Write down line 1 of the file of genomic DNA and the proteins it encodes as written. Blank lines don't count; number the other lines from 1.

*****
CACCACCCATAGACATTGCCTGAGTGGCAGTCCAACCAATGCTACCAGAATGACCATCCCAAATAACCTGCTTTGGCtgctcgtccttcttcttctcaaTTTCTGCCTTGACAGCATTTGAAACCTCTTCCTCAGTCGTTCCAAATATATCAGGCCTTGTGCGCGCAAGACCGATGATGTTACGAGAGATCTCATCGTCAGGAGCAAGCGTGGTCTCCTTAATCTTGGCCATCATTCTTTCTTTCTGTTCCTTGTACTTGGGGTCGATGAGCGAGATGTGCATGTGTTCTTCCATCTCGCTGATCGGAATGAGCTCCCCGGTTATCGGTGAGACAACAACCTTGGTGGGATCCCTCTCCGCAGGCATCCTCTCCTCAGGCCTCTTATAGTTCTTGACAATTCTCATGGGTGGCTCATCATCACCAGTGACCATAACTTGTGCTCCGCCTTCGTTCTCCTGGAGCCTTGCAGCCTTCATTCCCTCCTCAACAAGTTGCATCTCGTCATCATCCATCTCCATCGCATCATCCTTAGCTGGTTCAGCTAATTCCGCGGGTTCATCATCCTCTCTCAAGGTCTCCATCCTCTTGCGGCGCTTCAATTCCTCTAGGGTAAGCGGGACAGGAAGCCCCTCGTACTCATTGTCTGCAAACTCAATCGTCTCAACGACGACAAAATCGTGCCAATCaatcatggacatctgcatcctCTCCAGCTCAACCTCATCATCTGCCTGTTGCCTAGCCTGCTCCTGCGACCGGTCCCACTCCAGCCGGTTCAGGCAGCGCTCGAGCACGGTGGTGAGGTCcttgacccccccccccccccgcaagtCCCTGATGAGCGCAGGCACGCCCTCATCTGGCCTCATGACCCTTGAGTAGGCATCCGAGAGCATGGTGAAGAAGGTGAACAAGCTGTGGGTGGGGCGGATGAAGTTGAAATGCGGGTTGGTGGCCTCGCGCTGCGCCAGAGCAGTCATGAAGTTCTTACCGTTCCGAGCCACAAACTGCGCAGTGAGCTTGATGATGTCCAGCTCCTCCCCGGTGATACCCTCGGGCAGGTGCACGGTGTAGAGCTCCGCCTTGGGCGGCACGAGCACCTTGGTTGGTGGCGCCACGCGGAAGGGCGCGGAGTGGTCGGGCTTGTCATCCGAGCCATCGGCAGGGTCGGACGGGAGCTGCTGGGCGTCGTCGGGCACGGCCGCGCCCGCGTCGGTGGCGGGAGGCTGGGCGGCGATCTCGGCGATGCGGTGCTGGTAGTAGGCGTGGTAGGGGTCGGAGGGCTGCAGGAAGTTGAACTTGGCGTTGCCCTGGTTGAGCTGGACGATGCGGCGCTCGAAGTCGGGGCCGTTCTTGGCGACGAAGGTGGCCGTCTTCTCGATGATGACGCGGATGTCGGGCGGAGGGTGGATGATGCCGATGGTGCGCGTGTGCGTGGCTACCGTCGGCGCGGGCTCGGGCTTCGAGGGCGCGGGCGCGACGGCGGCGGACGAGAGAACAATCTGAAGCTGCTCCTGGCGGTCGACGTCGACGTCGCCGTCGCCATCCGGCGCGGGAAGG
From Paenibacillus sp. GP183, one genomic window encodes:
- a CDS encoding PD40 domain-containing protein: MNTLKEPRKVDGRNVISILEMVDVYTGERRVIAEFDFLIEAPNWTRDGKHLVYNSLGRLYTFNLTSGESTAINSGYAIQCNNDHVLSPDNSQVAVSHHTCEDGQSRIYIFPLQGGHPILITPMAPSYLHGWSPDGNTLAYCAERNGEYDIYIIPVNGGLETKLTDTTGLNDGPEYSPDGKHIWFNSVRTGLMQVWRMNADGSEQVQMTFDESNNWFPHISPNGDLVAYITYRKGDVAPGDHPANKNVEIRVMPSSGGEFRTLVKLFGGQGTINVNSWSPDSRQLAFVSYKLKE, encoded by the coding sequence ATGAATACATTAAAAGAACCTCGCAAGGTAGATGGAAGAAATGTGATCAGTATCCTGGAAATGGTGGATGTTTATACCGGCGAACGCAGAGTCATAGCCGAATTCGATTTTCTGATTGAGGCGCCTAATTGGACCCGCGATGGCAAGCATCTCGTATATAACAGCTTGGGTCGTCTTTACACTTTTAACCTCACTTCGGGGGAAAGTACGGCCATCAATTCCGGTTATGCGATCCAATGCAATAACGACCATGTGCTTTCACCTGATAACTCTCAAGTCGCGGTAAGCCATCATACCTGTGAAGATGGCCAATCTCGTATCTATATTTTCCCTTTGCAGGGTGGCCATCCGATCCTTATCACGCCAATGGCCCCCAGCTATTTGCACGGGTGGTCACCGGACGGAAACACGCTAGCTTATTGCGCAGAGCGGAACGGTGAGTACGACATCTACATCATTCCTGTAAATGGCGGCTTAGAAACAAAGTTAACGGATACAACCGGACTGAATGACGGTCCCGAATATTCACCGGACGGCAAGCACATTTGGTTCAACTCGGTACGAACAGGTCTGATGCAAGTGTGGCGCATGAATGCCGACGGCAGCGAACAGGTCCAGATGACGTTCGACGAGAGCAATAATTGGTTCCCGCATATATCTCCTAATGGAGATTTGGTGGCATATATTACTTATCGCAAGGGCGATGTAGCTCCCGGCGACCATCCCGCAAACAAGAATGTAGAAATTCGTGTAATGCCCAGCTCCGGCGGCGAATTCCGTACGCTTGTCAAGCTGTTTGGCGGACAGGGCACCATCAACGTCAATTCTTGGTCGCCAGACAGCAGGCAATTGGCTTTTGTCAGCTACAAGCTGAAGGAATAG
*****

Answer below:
CACCACCCATAGACATTGCCTGAGTGGCAGTCCAACCAATGCTACCAGAATGACCATCCCAAATAACCTGCTTTGGCtgctcgtccttcttcttctcaaTTTCTGCCTTGACAGCATTTGAAACCTCTTCCTCAGTCGTTCCAAATATATCAGGCCTTGTGCGCGCAAGACCGATGATGTTACGAGAGATCTCATCGTCAGGAGCAAGCGTGGTCTCCTTAATCTTGGCCATCATTCTTTCTTTCTGTTCCTTGTACTTGGGGTCGATGAGCGAGATGTGCATGTGTTCTTCCATCTCGCTGATCGGAATGAGCTCCCCGGTTATCGGTGAGACAACAACCTTGGTGGGATCCCTCTCCGCAGGCATCCTCTCCTCAGGCCTCTTATAGTTCTTGACAATTCTCATGGGTGGCTCATCATCACCAGTGACCATAACTTGTGCTCCGCCTTCGTTCTCCTGGAGCCTTGCAGCCTTCATTCCCTCCTCAACAAGTTGCATCTCGTCATCATCCATCTCCATCGCATCATCCTTAGCTGGTTCAGCTAATTCCGCGGGTTCATCATCCTCTCTCAAGGTCTCCATCCTCTTGCGGCGCTTCAATTCCTCTAGGGTAAGCGGGACAGGAAGCCCCTCGTACTCATTGTCTGCAAACTCAATCGTCTCAACGACGACAAAATCGTGCCAATCaatcatggacatctgcatcctCTCCAGCTCAACCTCATCATCTGCCTGTTGCCTAGCCTGCTCCTGCGACCGGTCCCACTCCAGCCGGTTCAGGCAGCGCTCGAGCACGGTGGTGAGGTCcttgacccccccccccccccgcaagtCCCTGATGAGCGCAGGCACGCCCTCATCTGGCCTCATGACCCTTGAGTAGGCATCCGAGAGCATGGTGAAGAAGGTGAACAAGCTGTGGGTGGGGCGGATGAAGTTGAAATGCGGGTTGGTGGCCTCGCGCTGCGCCAGAGCAGTCATGAAGTTCTTACCGTTCCGAGCCACAAACTGCGCAGTGAGCTTGATGATGTCCAGCTCCTCCCCGGTGATACCCTCGGGCAGGTGCACGGTGTAGAGCTCCGCCTTGGGCGGCACGAGCACCTTGGTTGGTGGCGCCACGCGGAAGGGCGCGGAGTGGTCGGGCTTGTCATCCGAGCCATCGGCAGGGTCGGACGGGAGCTGCTGGGCGTCGTCGGGCACGGCCGCGCCCGCGTCGGTGGCGGGAGGCTGGGCGGCGATCTCGGCGATGCGGTGCTGGTAGTAGGCGTGGTAGGGGTCGGAGGGCTGCAGGAAGTTGAACTTGGCGTTGCCCTGGTTGAGCTGGACGATGCGGCGCTCGAAGTCGGGGCCGTTCTTGGCGACGAAGGTGGCCGTCTTCTCGATGATGACGCGGATGTCGGGCGGAGGGTGGATGATGCCGATGGTGCGCGTGTGCGTGGCTACCGTCGGCGCGGGCTCGGGCTTCGAGGGCGCGGGCGCGACGGCGGCGGACGAGAGAACAATCTGAAGCTGCTCCTGGCGGTCGACGTCGACGTCGCCGTCGCCATCCGGCGCGGGAAGG